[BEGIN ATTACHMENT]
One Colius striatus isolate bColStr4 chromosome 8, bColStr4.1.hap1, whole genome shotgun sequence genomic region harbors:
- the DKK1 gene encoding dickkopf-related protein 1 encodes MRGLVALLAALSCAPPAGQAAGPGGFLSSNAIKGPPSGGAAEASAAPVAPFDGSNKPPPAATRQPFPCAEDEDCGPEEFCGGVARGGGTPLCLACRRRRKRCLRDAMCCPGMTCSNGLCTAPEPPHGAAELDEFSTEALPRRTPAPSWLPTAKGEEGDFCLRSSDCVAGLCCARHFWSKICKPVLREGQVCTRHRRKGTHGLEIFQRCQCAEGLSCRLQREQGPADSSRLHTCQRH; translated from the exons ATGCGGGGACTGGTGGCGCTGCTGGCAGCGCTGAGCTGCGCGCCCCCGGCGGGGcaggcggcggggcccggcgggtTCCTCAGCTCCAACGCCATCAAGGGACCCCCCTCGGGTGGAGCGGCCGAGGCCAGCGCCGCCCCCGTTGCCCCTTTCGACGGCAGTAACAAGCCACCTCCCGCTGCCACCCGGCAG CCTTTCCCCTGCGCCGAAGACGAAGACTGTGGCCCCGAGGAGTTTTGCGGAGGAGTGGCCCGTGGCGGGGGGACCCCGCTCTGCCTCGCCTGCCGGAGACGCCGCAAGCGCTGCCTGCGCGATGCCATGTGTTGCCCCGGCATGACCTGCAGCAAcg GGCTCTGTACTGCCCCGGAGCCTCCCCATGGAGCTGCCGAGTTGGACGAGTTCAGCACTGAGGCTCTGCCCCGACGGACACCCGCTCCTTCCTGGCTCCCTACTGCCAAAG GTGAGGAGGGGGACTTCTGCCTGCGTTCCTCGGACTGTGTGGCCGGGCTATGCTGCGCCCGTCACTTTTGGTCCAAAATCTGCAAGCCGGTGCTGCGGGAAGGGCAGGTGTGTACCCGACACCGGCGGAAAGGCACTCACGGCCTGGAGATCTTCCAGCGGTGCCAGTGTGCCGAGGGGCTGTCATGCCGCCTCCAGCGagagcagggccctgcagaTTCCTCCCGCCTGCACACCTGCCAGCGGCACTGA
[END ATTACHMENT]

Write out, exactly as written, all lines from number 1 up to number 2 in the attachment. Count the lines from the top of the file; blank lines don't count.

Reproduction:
One Colius striatus isolate bColStr4 chromosome 8, bColStr4.1.hap1, whole genome shotgun sequence genomic region harbors:
- the DKK1 gene encoding dickkopf-related protein 1 encodes MRGLVALLAALSCAPPAGQAAGPGGFLSSNAIKGPPSGGAAEASAAPVAPFDGSNKPPPAATRQPFPCAEDEDCGPEEFCGGVARGGGTPLCLACRRRRKRCLRDAMCCPGMTCSNGLCTAPEPPHGAAELDEFSTEALPRRTPAPSWLPTAKGEEGDFCLRSSDCVAGLCCARHFWSKICKPVLREGQVCTRHRRKGTHGLEIFQRCQCAEGLSCRLQREQGPADSSRLHTCQRH; translated from the exons ATGCGGGGACTGGTGGCGCTGCTGGCAGCGCTGAGCTGCGCGCCCCCGGCGGGGcaggcggcggggcccggcgggtTCCTCAGCTCCAACGCCATCAAGGGACCCCCCTCGGGTGGAGCGGCCGAGGCCAGCGCCGCCCCCGTTGCCCCTTTCGACGGCAGTAACAAGCCACCTCCCGCTGCCACCCGGCAG CCTTTCCCCTGCGCCGAAGACGAAGACTGTGGCCCCGAGGAGTTTTGCGGAGGAGTGGCCCGTGGCGGGGGGACCCCGCTCTGCCTCGCCTGCCGGAGACGCCGCAAGCGCTGCCTGCGCGATGCCATGTGTTGCCCCGGCATGACCTGCAGCAAcg GGCTCTGTACTGCCCCGGAGCCTCCCCATGGAGCTGCCGAGTTGGACGAGTTCAGCACTGAGGCTCTGCCCCGACGGACACCCGCTCCTTCCTGGCTCCCTACTGCCAAAG GTGAGGAGGGGGACTTCTGCCTGCGTTCCTCGGACTGTGTGGCCGGGCTATGCTGCGCCCGTCACTTTTGGTCCAAAATCTGCAAGCCGGTGCTGCGGGAAGGGCAGGTGTGTACCCGACACCGGCGGAAAGGCACTCACGGCCTGGAGATCTTCCAGCGGTGCCAGTGTGCCGAGGGGCTGTCATGCCGCCTCCAGCGagagcagggccctgcagaTTCCTCCCGCCTGCACACCTGCCAGCGGCACTGA